The second most significant challenge is the health and safety of students which has become a high priority as directives change constantly. I support in-classroom learning.

How can the school board address these challenges?

The school board in partnership with teachers, administrators and parents has established an effective distant learning model. As we move into a hybrid-model, teachers are part of the decision making.  

In addition, the school board adopts agreements with bargaining units to provide support to students and their families.

2. What motivates you to want to serve on the school board? Were there experiences in your education or career that sparked you to do this?

I am motivated by the historical impact of The Lemon Grove Incident. The Lemon Grove School District historically had discriminated against equal educational access for Latino children. As my own children attended Lemon Grove schools, I am very proud of the equity lens I have brought to the district’s Excellence and Justice in Education.

[Editor’s Note: The Lemon Grove Incident occurred in 1930 and 1931 when the Lemon Grove School District attempted to build a separate school for children of Mexican origin, but the Superior Court of San Diego County ruled this was a violation of California state laws.]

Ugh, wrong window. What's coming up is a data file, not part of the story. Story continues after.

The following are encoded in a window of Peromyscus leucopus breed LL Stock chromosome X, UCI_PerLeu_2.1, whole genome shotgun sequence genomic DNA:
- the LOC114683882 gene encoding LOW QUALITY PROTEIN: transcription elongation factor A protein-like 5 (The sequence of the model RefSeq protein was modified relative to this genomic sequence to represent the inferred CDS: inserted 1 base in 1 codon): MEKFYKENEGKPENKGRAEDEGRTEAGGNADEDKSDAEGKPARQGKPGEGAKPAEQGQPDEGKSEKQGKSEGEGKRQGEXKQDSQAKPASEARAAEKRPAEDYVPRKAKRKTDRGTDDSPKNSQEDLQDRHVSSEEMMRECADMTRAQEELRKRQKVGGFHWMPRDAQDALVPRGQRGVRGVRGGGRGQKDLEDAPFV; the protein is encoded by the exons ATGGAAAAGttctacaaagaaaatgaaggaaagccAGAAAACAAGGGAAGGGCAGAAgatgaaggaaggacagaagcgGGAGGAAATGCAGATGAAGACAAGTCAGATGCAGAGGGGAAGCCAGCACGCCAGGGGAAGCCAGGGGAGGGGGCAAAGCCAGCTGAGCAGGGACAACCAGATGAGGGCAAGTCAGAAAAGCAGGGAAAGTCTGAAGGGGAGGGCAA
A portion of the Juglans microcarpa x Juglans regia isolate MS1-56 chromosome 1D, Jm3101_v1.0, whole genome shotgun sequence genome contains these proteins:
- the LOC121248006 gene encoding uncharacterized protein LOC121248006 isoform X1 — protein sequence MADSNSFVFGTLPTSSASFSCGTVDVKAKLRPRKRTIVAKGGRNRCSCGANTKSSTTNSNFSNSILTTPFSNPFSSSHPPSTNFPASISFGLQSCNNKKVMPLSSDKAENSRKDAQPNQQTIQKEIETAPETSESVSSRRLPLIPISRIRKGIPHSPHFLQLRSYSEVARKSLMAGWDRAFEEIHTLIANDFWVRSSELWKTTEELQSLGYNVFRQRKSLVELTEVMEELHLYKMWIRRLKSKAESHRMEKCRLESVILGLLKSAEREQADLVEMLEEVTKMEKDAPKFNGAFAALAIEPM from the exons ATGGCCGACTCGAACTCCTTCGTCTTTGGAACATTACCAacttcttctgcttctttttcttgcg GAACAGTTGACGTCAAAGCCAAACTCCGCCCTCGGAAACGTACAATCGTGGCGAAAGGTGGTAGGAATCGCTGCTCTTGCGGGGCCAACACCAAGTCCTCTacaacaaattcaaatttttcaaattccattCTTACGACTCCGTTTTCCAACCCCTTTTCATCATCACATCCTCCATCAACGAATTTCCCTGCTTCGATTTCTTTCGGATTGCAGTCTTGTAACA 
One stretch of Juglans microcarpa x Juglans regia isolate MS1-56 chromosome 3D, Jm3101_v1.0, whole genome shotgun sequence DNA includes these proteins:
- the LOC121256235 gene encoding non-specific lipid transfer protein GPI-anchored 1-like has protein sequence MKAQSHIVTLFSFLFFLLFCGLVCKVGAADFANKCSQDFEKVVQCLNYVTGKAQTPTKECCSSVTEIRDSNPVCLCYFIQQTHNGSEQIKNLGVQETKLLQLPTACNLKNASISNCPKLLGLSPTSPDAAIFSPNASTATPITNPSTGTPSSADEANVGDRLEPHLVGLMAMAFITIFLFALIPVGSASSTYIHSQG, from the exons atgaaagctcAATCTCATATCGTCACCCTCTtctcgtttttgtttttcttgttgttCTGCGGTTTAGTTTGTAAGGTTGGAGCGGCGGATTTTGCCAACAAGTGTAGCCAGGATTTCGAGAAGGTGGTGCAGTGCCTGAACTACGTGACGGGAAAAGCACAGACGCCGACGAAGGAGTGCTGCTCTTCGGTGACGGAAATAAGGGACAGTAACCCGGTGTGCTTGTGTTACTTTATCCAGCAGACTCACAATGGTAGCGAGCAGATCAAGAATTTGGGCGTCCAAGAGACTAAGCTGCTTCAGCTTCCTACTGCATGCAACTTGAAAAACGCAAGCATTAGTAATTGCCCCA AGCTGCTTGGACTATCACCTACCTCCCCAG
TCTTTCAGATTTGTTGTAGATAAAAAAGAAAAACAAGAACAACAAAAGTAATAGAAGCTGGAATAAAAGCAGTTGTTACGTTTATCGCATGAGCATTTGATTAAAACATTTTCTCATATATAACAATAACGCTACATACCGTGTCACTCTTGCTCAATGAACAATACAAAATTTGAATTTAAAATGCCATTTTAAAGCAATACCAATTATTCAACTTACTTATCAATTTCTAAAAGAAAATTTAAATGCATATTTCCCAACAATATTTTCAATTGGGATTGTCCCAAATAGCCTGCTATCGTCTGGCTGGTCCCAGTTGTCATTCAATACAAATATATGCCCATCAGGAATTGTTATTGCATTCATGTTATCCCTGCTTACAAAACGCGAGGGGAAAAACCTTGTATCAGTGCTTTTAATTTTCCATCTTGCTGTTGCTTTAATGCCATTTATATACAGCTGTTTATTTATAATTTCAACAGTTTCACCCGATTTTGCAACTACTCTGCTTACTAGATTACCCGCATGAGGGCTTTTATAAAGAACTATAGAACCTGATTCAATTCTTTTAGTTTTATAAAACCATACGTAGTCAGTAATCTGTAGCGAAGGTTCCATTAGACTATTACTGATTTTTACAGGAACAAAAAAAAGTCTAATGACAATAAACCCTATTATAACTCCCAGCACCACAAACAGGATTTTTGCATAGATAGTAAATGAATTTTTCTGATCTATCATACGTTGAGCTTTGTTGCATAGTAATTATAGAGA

3.  For incumbents, what accomplishments on the board are you most proud of? For challengers, what do you most hope to change?

 

I along with the school board, superintendent and the district worked together to bring Pacific Educational Group (PEG)-Beyond Diversity to the school district. PEG is committed to achieving racial equity. Through training, coaching and consulting to transform beliefs, behaviors and results, people of all races can achieve at their highest levels https://courageousconversation.com/about/.

4.  Who has endorsed your candidacy?

The most significant endorsements come from parents, grandparents and voices of young children; my colleagues on the school board, Mr Jay Bass, Mr Larry Loschen, Mr. Timothy Shaw and Mrs. April Leon: Planned Parenthood of the Pacific; and Run Women Run.

5.  What is your vision for education in this community?

My vision for education in this community is to afford ALL students, Pre-8th grade, the highest quality education based on research and best practices, regardless of race, ethnicity, social economic status, family make-up, religion and ability.